I struggle with the term Enterprise 2.0 but not the concepts. Recently I have heard multiple vendors throw out the term Enterprise 2.0 and I cringe every time that I hear that. I question if they know what they are talking about or are they just trying to sell me something.
I have been in favor of terms like “improved collaboration” for a while now but really see collaboration as a result of Enterprise 2.0 but not the label for it. The next question the business folks usually have for improved collaboration is “how are you going to do that?” and by the time that we get to integration of blogs, wikis, and portals they are completely lost. The term that I am most comfortable with lately is “Enterprise Social Computing”. The business folk are starting to see and understand the value of social networking but still need to better understand how it can integrate with their applications and business process to be effective.
I have seen this term a lot lately and first saw it on Dion Hinchcliffe’s Enterprise Web 2.0 blog. Here is Dion’s explanation of Social Computing:
What is social computing? It’s the use of social software within and between organizations and any interested parties such as employees, customers, and partners. Social computing, as explained here, can usher in significant large-scale shifts in where productive forces and innovation come from. Organizations will all adopt enterprise social computing tools in slightly different ways and will generally proceed from ad hoc usage, often by applying widely available consumer tools at first, to more evolved open business models.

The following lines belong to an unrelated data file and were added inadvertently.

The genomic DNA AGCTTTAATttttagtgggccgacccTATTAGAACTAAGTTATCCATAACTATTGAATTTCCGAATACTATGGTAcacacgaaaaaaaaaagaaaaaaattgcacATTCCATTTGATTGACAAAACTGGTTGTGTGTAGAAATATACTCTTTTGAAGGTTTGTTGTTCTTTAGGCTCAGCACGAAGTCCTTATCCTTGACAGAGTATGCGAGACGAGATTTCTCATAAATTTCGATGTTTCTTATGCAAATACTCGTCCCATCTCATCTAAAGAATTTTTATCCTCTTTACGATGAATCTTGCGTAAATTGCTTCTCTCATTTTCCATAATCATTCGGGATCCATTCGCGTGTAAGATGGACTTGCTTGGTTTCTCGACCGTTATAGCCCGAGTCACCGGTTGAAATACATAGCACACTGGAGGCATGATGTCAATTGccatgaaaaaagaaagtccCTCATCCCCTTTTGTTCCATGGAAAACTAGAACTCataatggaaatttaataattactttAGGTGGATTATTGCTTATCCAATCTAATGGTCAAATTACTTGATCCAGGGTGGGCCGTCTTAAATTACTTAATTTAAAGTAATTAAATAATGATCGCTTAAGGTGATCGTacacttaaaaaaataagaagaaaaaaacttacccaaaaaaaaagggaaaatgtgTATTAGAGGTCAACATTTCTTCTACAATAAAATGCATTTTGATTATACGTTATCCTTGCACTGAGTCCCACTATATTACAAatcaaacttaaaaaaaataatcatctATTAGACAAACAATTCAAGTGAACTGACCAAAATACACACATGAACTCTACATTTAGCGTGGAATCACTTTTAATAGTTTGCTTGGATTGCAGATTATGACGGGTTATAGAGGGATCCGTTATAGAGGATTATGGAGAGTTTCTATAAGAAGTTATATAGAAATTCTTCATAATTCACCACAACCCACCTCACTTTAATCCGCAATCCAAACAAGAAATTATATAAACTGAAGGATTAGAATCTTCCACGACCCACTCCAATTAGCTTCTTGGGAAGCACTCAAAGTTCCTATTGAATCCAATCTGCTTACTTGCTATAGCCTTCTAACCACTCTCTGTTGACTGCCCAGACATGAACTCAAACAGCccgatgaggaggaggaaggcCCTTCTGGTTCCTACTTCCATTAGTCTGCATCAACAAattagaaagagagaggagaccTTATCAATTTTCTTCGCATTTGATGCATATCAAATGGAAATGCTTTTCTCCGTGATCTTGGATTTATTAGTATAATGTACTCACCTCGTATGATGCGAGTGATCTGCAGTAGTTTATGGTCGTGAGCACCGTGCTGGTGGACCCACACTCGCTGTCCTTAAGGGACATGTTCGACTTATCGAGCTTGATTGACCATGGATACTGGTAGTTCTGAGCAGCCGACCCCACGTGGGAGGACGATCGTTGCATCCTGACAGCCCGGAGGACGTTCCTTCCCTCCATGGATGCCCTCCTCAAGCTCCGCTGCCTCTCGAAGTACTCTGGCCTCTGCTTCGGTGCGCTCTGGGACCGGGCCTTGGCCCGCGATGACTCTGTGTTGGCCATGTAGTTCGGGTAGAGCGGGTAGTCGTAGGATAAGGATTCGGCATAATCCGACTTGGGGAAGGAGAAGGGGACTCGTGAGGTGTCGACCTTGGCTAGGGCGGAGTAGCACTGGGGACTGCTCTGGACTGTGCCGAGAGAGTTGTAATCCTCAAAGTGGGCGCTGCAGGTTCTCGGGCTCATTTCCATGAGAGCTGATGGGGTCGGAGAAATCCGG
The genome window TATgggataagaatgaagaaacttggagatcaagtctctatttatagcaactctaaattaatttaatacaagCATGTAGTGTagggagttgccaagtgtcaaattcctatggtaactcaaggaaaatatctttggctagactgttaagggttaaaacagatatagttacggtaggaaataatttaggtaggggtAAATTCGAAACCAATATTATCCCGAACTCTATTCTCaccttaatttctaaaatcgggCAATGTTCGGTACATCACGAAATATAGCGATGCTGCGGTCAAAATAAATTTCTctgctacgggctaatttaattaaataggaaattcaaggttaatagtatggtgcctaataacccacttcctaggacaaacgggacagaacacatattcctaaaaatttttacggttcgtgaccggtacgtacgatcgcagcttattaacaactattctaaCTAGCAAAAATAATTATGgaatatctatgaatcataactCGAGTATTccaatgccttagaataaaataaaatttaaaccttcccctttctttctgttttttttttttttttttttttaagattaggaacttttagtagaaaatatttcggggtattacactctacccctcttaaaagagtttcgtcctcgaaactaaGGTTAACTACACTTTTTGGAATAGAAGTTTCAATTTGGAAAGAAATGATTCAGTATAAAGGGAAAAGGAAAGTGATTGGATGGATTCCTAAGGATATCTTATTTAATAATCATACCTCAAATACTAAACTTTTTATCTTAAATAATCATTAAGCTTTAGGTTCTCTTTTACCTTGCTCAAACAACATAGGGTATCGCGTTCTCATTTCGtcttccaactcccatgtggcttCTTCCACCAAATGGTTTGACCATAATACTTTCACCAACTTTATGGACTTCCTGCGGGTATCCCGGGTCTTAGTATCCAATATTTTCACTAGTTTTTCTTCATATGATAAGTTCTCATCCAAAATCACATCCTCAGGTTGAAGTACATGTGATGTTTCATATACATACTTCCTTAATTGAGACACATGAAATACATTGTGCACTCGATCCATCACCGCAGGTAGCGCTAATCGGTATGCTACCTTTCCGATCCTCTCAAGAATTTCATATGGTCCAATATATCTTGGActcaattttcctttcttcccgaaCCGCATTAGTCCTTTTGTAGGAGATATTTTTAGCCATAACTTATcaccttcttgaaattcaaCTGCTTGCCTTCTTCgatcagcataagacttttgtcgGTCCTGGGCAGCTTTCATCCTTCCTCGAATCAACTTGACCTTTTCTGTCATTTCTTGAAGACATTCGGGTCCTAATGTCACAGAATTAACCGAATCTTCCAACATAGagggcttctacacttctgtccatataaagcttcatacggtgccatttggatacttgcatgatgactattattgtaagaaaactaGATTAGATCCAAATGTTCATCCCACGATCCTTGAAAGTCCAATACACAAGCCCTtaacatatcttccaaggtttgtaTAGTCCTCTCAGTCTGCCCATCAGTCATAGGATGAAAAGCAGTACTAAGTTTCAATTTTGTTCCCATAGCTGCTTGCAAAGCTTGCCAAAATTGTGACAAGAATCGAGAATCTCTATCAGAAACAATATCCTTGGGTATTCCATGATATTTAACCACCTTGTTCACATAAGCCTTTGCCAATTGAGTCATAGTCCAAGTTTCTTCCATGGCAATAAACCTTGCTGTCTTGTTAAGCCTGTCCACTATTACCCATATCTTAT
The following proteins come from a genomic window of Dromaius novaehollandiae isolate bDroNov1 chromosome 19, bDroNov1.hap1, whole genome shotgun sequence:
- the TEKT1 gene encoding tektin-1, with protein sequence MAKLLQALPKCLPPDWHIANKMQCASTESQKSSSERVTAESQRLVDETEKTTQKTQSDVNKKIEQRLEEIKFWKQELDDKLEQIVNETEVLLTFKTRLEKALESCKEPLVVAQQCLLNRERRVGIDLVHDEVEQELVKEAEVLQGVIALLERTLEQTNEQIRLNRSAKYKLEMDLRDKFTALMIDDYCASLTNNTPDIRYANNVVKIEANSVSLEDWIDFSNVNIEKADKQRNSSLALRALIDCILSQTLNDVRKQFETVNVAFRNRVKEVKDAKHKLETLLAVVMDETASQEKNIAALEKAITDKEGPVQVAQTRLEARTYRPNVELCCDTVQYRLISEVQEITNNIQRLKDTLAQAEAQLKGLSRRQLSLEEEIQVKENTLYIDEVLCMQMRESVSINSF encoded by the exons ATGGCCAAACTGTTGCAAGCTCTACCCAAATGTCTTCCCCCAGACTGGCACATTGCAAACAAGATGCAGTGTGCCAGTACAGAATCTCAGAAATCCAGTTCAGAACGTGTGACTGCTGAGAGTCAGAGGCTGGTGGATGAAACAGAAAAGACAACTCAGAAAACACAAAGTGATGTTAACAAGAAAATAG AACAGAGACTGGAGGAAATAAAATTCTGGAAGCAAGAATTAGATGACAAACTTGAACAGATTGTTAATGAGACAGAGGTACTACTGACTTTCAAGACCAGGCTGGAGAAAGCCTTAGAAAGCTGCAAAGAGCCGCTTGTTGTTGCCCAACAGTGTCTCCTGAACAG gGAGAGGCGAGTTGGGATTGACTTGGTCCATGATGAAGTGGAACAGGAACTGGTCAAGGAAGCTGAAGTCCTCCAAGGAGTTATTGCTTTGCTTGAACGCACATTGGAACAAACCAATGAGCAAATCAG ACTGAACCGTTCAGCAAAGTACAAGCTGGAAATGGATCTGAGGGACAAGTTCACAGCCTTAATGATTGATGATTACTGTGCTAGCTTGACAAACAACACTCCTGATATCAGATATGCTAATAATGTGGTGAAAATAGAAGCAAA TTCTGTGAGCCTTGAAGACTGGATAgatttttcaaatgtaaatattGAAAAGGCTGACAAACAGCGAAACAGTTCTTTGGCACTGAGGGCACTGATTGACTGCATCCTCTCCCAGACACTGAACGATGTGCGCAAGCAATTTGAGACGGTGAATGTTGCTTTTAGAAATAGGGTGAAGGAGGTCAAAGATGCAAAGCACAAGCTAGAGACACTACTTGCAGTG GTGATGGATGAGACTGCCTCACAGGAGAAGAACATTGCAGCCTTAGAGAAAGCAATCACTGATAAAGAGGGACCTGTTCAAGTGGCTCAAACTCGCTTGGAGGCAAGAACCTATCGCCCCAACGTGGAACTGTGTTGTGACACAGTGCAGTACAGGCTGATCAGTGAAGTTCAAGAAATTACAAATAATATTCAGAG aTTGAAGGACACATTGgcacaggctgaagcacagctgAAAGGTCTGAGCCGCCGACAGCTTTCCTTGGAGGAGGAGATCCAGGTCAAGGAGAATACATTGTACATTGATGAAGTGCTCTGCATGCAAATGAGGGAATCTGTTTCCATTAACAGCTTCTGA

Social tools on the Internet have different requirements than Social tools behind the firewall, however a lot of organizations are starting to open up tools and functions that allow folks outside to organization to access data and resources inside the organization. This shift from a totally insulated Intranet to a somewhat open type of Intranet is starting to emerge. MIT is a great example of this with the our OpenCourseWare Project, sharing data and resources with non-MIT students, faculty and staff.
To enable this shift, the tools used by the Enterprise need to change as organizations allow partners and customers access to real time data within the Intranet. Architecture, Authentication strategies and Identity Management will play a big role in security and deployment strategies. Organizations need to balance the security requirements of their most confidential data with the transparent needs of their employees, partners and customers. The “lock everything down model” is no longer acceptable in our 2.0 world and organizational culture will play a big role in adoption and in the transparency of these tools.
So for me, the concepts are the same, but my terminology is different.